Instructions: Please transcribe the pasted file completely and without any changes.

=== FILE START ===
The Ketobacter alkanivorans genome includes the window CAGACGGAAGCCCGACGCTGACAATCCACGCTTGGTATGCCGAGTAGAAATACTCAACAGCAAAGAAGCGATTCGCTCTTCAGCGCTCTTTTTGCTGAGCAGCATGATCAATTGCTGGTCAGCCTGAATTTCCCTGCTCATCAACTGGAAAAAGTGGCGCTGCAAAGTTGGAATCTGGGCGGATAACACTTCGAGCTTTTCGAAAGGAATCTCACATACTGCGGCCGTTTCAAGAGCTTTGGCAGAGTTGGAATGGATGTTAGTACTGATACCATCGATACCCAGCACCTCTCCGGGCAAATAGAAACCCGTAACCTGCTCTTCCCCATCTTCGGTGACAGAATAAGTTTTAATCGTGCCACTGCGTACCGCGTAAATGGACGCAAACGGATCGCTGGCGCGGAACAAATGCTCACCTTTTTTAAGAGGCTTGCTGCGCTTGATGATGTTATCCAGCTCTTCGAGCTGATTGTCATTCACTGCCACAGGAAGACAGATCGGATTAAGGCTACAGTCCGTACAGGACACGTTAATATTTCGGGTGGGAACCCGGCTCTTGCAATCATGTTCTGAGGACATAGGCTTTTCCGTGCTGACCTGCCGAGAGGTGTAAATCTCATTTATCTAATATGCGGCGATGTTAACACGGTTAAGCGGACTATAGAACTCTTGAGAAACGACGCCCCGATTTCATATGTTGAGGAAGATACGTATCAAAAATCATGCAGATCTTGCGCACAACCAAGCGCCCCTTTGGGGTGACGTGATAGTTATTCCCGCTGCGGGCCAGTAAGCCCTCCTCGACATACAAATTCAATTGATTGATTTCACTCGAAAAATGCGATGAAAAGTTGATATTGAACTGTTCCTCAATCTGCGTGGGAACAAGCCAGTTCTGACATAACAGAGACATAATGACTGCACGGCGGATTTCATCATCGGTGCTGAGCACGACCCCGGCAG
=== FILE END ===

The Ketobacter alkanivorans genome includes the window CAGACGGAAGCCCGACGCTGACAATCCACGCTTGGTATGCCGAGTAGAAATACTCAACAGCAAAGAAGCGATTCGCTCTTCAGCGCTCTTTTTGCTGAGCAGCATGATCAATTGCTGGTCAGCCTGAATTTCCCTGCTCATCAACTGGAAAAAGTGGCGCTGCAAAGTTGGAATCTGGGCGGATAACACTTCGAGCTTTTCGAAAGGAATCTCACATACTGCGGCCGTTTCAAGAGCTTTGGCAGAGTTGGAATGGATGTTAGTACTGATACCATCGATACCCAGCACCTCTCCGGGCAAATAGAAACCCGTAACCTGCTCTTCCCCATCTTCGGTGACAGAATAAGTTTTAATCGTGCCACTGCGTACCGCGTAAATGGACGCAAACGGATCGCTGGCGCGGAACAAATGCTCACCTTTTTTAAGAGGCTTGCTGCGCTTGATGATGTTATCCAGCTCTTCGAGCTGATTGTCATTCACTGCCACAGGAAGACAGATCGGATTAAGGCTACAGTCCGTACAGGACACGTTAATATTTCGGGTGGGAACCCGGCTCTTGCAATCATGTTCTGAGGACATAGGCTTTTCCGTGCTGACCTGCCGAGAGGTGTAAATCTCATTTATCTAATATGCGGCGATGTTAACACGGTTAAGCGGACTATAGAACTCTTGAGAAACGACGCCCCGATTTCATATGTTGAGGAAGATACGTATCAAAAATCATGCAGATCTTGCGCACAACCAAGCGCCCCTTTGGGGTGACGTGATAGTTATTCCCGCTGCGGGCCAGTAAGCCCTCCTCGACATACAAATTCAATTGATTGATTTCACTCGAAAAATGCGATGAAAAGTTGATATTGAACTGTTCCTCAATCTGCGTGGGAACAAGCCAGTTCTGACATAACAGAGACATAATGACTGCACGGCGGATTTCATCATCGGTGCTGAGCACGACCCCGGCAG